busbus1 /bʌs/ ●●●S1W2 noun (plural buses or busses especially American English) [countable]1TTCa large vehicle that people pay to travel onon a busThere were a lot of people on the bus.by busThe best way to get there is by bus.I took a bus to San Francisco.Buses run at 15 and 30 minutes past the hour.2a circuit that connects the main parts of a computer so that signals can be sent from one part of the computer to anotherGRAMMAR: Patterns with bus• You usually say get on a bus: I got on the bus at the station. ‘Get in’ is much less common. • You usually say get off a bus: She got off the bus at her usual stop. ‘Get out of’ is much less common. • You usually say that someone is on a bus: All the people on the bus stared at me. ‘In a bus’ is much less common.• You go somewhere by bus: The children travel to school by bus.• You often talk about the bus: It’s quicker if you take the bus.I was waiting for the bus for the airport.COLLOCATIONSverbsgo/travel by busI usually go to work by bus.go on the bus/use the bus (=travel by bus)It’s easier to go on the bus than to drive.get/take/catch a busCan we get a bus from here to Reading?ride a bus American EnglishIt was the first time Craig had ridden a bus downtown by himself.get on/off a busSeveral more passengers got on the bus.wait for a busWe were waiting for the bus for half an hour.miss the bus (=be too late to get on a bus)He woke up late and missed the bus.a bus goes/leavesThe last bus went ten minutes ago.a bus comes/arrivesI waited and waited but the bus didn’t come.buses run (=go at regular times)The buses run less frequently on a Sunday.bus + NOUNa bus ride/journey/tripIt’s a 20-minute bus ride into town.a bus stop (=a place where a bus stops for passengers)She got off at the next bus stop.a bus shelter (=a small covered area where you wait for a bus)Some kids had vandalized the bus shelter.a bus service (=a service that provides regular buses)It’s a small village but there is a good bus service.a bus routeWe live very near a main bus route.a bus fare (=the money you pay for a bus journey)Can you lend me 50p for my bus fare?a bus ticketShe lost her bus ticket.a bus pass (=a ticket giving cheap or free bus travel)Most of the students have a termly bus pass.a bus station (=a place where buses start and finish their journeys)Dad met me at the bus station.a bus lane (=a part of the road where only buses are allowed to drive)You can be fined for driving in a bus lane.a bus driverShe asked the bus driver where to get off for the Botanical Gardens.a bus timetableThe bus timetable changes on January 31st.a bus queue British English (=a line of people waiting for a bus)We were chatting while we stood in the bus queue.ADJECTIVES/NOUN + busa school busHurry up or you’ll miss the school bus!a shuttle bus (=one that makes regular short journeys between two places)There’s a shuttle bus between the hotel and the beach.a double-decker bus (=one with two levels for passengers)London used to be famous for its double-decker buses.an open-topped bus (=one without a roof, used for showing tourists a town etc)We took a tour on an open-topped bus.a regular bus (=one that goes at regular times)Regular buses run to the airport.THESAURUSbus a large vehicle that people pay to travel onThere were a lot of people on the bus.coach British English a bus with comfortableseats used for long journeysTaking the coach is cheaper than the train.minibus a small bus with seats for six to twelve peopleThe school uses a minibus to take teams to matches.double-decker a bus with two levelsthe red double-deckers in Londonarticulated bus (also bendy bus British English) a very long bus that has a joint in the middle that allows it to go around cornersArticulated buses have been used in Europe for many years.tram British English, streetcar American English, trolley/trolley car American English a vehicle for passengers, which travels along metaltracks in the street, and usually gets power from electric lines over the vehicleWe waited at the stop for the tram.San Diego has a well-used trolley system.tram American English a vehicle with many different parts for people to sit in, and which usually has open sides. A tram runs on wheels and is used to take tourists from place to place within a particular areaThe tram takes visitors around the backlot of Universal Studios, where many famous movies were once made.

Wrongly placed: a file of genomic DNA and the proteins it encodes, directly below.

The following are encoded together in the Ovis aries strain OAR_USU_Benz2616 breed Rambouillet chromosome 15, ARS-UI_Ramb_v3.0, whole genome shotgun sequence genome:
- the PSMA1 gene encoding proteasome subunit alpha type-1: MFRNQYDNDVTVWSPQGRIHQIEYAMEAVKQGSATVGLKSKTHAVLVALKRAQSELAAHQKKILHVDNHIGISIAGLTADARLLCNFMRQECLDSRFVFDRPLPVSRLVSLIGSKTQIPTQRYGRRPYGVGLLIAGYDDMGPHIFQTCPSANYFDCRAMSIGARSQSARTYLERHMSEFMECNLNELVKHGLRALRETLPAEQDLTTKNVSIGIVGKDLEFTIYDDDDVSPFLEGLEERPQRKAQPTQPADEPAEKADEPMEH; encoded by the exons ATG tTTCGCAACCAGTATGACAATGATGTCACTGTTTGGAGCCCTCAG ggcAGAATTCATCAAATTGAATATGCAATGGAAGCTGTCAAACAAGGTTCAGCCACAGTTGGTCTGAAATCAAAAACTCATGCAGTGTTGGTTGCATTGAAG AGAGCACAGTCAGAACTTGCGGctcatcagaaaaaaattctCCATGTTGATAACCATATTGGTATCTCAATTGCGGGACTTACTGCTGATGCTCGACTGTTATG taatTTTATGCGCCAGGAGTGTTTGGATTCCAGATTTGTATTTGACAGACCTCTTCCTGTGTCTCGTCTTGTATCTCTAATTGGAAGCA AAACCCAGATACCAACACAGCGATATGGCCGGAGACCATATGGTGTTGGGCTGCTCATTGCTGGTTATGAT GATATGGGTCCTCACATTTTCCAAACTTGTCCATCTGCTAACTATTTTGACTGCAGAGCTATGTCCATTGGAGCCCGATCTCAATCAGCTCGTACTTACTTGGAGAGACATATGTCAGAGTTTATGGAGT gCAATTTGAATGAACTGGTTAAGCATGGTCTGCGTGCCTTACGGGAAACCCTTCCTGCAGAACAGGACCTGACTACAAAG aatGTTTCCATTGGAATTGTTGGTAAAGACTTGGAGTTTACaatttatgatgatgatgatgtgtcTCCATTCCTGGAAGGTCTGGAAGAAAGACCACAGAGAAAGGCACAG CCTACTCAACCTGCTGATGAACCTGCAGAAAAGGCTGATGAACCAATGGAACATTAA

busbus2 verb (bused or bussed, busing or bussing) [transitive]1TTCto take a person or a group of people somewhere in a busbus somebody to/in/into somethingCasey was bussed to the school. Grammar Bus is often passive in this meaning.2American EnglishDLDF to take away dirtydishes from the tables in a restaurantShelley had a job bussing tables.→ See Verb table